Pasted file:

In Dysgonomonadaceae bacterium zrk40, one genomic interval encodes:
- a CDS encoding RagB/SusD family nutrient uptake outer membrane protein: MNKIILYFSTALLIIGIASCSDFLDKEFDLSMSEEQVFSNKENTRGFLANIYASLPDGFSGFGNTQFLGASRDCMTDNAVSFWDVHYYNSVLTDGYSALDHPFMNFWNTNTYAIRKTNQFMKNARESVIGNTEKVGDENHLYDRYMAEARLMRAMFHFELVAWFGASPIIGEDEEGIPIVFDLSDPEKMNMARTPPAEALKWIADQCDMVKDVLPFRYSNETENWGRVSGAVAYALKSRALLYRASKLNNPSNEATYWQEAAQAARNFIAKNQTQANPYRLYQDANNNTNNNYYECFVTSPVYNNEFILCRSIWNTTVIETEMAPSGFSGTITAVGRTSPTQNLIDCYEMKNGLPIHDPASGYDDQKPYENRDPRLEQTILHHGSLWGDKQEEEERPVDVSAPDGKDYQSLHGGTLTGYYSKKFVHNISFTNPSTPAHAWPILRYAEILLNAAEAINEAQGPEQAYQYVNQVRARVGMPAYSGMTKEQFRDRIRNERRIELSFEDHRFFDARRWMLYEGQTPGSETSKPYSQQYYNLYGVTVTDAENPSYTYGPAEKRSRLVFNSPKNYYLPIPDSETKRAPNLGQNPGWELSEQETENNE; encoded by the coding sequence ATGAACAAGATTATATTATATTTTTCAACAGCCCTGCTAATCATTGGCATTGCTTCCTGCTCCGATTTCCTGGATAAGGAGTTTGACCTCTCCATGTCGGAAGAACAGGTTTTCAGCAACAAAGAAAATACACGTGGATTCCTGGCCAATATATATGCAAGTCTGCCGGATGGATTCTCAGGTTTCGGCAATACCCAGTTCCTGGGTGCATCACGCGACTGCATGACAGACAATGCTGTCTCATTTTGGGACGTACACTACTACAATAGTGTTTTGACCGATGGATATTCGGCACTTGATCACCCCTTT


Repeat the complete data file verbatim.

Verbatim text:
In Dysgonomonadaceae bacterium zrk40, one genomic interval encodes:
- a CDS encoding RagB/SusD family nutrient uptake outer membrane protein: MNKIILYFSTALLIIGIASCSDFLDKEFDLSMSEEQVFSNKENTRGFLANIYASLPDGFSGFGNTQFLGASRDCMTDNAVSFWDVHYYNSVLTDGYSALDHPFMNFWNTNTYAIRKTNQFMKNARESVIGNTEKVGDENHLYDRYMAEARLMRAMFHFELVAWFGASPIIGEDEEGIPIVFDLSDPEKMNMARTPPAEALKWIADQCDMVKDVLPFRYSNETENWGRVSGAVAYALKSRALLYRASKLNNPSNEATYWQEAAQAARNFIAKNQTQANPYRLYQDANNNTNNNYYECFVTSPVYNNEFILCRSIWNTTVIETEMAPSGFSGTITAVGRTSPTQNLIDCYEMKNGLPIHDPASGYDDQKPYENRDPRLEQTILHHGSLWGDKQEEEERPVDVSAPDGKDYQSLHGGTLTGYYSKKFVHNISFTNPSTPAHAWPILRYAEILLNAAEAINEAQGPEQAYQYVNQVRARVGMPAYSGMTKEQFRDRIRNERRIELSFEDHRFFDARRWMLYEGQTPGSETSKPYSQQYYNLYGVTVTDAENPSYTYGPAEKRSRLVFNSPKNYYLPIPDSETKRAPNLGQNPGWELSEQETENNE; encoded by the coding sequence ATGAACAAGATTATATTATATTTTTCAACAGCCCTGCTAATCATTGGCATTGCTTCCTGCTCCGATTTCCTGGATAAGGAGTTTGACCTCTCCATGTCGGAAGAACAGGTTTTCAGCAACAAAGAAAATACACGTGGATTCCTGGCCAATATATATGCAAGTCTGCCGGATGGATTCTCAGGTTTCGGCAATACCCAGTTCCTGGGTGCATCACGCGACTGCATGACAGACAATGCTGTCTCATTTTGGGACGTACACTACTACAATAGTGTTTTGACCGATGGATATTCGGCACTTGATCACCCCTTT